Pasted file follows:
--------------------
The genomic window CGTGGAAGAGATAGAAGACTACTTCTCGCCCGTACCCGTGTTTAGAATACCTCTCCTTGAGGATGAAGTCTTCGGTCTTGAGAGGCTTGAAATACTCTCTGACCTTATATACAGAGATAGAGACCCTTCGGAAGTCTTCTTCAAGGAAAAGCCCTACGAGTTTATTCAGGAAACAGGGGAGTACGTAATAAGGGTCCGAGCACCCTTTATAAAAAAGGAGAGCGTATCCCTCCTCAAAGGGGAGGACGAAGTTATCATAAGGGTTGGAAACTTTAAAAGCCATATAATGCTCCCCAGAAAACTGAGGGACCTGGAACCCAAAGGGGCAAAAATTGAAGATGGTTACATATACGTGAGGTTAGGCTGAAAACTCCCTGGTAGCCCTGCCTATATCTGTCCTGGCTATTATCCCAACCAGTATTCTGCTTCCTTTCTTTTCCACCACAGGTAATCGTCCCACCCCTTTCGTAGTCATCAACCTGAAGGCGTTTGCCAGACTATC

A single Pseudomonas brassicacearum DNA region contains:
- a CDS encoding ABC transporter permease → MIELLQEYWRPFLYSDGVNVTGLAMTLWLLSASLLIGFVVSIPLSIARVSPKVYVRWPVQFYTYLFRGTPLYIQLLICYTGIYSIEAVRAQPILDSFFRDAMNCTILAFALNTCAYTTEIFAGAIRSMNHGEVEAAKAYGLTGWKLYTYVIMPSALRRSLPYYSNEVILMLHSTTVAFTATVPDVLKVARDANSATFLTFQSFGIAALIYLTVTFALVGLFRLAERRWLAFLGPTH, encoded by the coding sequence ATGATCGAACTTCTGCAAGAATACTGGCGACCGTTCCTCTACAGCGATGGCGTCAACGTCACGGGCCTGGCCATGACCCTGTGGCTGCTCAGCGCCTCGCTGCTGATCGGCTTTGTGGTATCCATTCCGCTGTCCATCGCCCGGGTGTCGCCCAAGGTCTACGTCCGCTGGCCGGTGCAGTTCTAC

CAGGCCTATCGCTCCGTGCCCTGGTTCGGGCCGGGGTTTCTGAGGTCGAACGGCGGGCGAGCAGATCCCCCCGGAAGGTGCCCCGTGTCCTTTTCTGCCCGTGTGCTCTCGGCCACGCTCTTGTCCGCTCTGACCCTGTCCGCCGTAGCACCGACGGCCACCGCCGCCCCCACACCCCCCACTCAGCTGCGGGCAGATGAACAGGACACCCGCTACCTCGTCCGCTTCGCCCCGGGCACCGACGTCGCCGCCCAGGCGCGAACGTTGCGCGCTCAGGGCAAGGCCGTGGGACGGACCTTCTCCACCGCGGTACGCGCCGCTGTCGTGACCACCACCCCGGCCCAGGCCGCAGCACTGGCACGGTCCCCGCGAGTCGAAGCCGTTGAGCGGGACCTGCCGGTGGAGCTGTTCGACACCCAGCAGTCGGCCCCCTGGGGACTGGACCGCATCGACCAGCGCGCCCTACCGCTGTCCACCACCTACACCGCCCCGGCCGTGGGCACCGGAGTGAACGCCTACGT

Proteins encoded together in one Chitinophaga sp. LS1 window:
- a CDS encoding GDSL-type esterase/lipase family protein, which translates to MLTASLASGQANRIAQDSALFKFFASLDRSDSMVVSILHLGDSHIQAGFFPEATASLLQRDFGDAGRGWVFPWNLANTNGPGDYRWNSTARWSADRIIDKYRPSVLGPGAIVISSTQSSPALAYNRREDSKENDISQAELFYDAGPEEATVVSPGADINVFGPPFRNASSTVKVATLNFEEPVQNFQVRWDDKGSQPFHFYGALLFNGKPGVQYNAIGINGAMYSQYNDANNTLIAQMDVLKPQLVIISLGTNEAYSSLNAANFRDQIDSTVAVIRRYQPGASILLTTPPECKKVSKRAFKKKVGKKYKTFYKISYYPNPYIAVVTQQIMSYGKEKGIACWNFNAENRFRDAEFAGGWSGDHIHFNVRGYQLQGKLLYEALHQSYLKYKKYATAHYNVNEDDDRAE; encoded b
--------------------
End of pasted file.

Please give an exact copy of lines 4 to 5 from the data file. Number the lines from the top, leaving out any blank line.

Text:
CAGGCCTATCGCTCCGTGCCCTGGTTCGGGCCGGGGTTTCTGAGGTCGAACGGCGGGCGAGCAGATCCCCCCGGAAGGTGCCCCGTGTCCTTTTCTGCCCGTGTGCTCTCGGCCACGCTCTTGTCCGCTCTGACCCTGTCCGCCGTAGCACCGACGGCCACCGCCGCCCCCACACCCCCCACTCAGCTGCGGGCAGATGAACAGGACACCCGCTACCTCGTCCGCTTCGCCCCGGGCACCGACGTCGCCGCCCAGGCGCGAACGTTGCGCGCTCAGGGCAAGGCCGTGGGACGGACCTTCTCCACCGCGGTACGCGCCGCTGTCGTGACCACCACCCCGGCCCAGGCCGCAGCACTGGCACGGTCCCCGCGAGTCGAAGCCGTTGAGCGGGACCTGCCGGTGGAGCTGTTCGACACCCAGCAGTCGGCCCCCTGGGGACTGGACCGCATCGACCAGCGCGCCCTACCGCTGTCCACCACCTACACCGCCCCGGCCGTGGGCACCGGAGTGAACGCCTACGT

Proteins encoded together in one Chitinophaga sp. LS1 window: